I know you are asking about SQL Server, but in the Oracle world (in the past), temporary tables had a very high cost, so cursor based procedures and triggers were quicker and lower "cost" to the server. In SQL Server, cursors used to have far higher cost than temp tables, so writing cursor based code was discouraged. I'm pretty sure these discrepancies have been eliminated in the past decade.
To cope with these situations, most people have a general rule to avoid putting business logic into the database. If you can absolutely totally always do that, then there won't be any reason for procedural logic in neither T-SQL nor PL/SQL. Relational databases are great at set-based logic. Most modern programming languages are great at procedural logic. It is best to use each one for what they are good at.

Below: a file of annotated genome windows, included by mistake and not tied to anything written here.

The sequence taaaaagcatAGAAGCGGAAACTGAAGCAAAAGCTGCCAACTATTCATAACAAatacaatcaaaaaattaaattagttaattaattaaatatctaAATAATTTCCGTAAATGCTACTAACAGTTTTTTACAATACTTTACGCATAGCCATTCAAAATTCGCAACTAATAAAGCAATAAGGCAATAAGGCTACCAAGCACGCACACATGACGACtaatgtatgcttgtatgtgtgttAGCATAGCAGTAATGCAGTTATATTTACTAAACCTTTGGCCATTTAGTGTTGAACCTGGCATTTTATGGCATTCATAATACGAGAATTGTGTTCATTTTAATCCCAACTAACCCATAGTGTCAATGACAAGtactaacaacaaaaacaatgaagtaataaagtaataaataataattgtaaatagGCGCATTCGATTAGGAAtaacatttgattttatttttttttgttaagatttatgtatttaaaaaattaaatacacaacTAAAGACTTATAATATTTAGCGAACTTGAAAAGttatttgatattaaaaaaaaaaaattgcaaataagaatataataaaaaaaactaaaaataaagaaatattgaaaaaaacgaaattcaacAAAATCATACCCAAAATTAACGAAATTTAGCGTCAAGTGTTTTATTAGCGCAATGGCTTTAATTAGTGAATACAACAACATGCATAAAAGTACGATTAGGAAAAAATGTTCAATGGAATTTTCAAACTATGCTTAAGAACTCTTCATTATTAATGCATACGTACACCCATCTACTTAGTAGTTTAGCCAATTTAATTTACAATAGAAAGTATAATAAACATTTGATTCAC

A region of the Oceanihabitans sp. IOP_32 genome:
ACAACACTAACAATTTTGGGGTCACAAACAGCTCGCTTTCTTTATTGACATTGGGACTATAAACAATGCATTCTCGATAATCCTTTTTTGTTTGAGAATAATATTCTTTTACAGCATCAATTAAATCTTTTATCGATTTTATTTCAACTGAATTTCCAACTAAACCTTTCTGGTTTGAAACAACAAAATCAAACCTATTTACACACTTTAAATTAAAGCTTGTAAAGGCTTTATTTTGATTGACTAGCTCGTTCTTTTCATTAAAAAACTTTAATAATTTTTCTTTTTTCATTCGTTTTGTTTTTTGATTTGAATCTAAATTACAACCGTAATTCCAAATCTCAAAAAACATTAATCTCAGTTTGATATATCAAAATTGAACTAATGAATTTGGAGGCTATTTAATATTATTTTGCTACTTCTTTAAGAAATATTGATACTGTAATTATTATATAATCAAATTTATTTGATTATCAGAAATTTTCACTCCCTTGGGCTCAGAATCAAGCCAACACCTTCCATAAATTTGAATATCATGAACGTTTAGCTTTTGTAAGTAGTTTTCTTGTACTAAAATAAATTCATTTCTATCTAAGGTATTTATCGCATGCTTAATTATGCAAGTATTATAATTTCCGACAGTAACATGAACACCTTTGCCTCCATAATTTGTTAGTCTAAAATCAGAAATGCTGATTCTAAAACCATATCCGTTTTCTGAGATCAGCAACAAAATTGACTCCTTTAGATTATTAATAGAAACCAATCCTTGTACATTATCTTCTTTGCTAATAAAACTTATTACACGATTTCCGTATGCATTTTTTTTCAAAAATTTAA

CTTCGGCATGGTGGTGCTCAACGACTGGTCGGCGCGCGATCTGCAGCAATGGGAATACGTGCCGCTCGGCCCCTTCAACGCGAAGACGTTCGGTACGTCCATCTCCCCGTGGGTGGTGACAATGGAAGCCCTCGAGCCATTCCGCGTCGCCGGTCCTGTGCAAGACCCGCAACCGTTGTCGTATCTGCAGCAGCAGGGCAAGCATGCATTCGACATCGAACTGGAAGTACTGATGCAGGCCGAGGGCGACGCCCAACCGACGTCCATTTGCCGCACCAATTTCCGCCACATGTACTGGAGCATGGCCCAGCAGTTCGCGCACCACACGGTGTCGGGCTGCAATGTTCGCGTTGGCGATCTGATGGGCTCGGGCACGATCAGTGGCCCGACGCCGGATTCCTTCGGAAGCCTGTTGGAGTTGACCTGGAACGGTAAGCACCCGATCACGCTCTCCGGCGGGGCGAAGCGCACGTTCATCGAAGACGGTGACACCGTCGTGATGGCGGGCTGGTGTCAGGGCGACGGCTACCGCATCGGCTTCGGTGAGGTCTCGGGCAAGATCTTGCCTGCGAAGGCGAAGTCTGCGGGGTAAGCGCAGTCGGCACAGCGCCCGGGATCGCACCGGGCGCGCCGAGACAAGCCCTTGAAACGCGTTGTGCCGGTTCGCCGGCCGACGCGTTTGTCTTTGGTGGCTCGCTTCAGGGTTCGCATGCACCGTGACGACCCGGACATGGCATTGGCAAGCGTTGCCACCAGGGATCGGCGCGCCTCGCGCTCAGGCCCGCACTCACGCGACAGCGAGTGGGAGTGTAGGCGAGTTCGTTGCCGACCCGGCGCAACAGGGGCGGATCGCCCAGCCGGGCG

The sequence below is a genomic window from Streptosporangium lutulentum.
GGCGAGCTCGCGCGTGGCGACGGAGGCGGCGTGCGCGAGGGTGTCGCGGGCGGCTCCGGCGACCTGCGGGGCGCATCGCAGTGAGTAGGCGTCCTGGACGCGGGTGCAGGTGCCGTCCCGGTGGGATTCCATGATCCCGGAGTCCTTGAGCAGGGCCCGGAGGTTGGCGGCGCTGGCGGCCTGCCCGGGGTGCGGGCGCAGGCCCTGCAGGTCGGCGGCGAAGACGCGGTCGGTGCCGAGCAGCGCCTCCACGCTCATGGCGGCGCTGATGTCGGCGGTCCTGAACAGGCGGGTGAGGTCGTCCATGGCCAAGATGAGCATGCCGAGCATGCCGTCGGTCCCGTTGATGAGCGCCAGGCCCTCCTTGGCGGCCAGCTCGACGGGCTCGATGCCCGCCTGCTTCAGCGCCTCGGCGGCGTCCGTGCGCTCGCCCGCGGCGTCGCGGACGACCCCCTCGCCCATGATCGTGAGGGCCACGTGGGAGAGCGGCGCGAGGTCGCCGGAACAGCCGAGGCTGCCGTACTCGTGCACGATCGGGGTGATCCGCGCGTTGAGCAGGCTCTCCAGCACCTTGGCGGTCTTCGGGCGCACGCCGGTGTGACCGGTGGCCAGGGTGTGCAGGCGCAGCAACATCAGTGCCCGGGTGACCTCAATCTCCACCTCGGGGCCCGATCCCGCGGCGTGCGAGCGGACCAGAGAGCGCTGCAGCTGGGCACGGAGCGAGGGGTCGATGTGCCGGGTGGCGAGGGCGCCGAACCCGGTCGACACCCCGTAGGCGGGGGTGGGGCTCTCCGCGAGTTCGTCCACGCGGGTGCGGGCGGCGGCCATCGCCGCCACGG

Some auditing triggers that I've worked with had rather complicated rules for what had to be checked, and where things had to be updated/logged. Some were for keeping reporting systems in sync with transactional systems (it wasn't my choice, but they wanted it that way). Some were for a formulary system. A formulary is a list of drugs, and for each insurance company, what they will/won't cover, and if prescribed drug_X what replacements are covered by insurance. It was also common for different group policies at the same insurance company to pay for different drugs.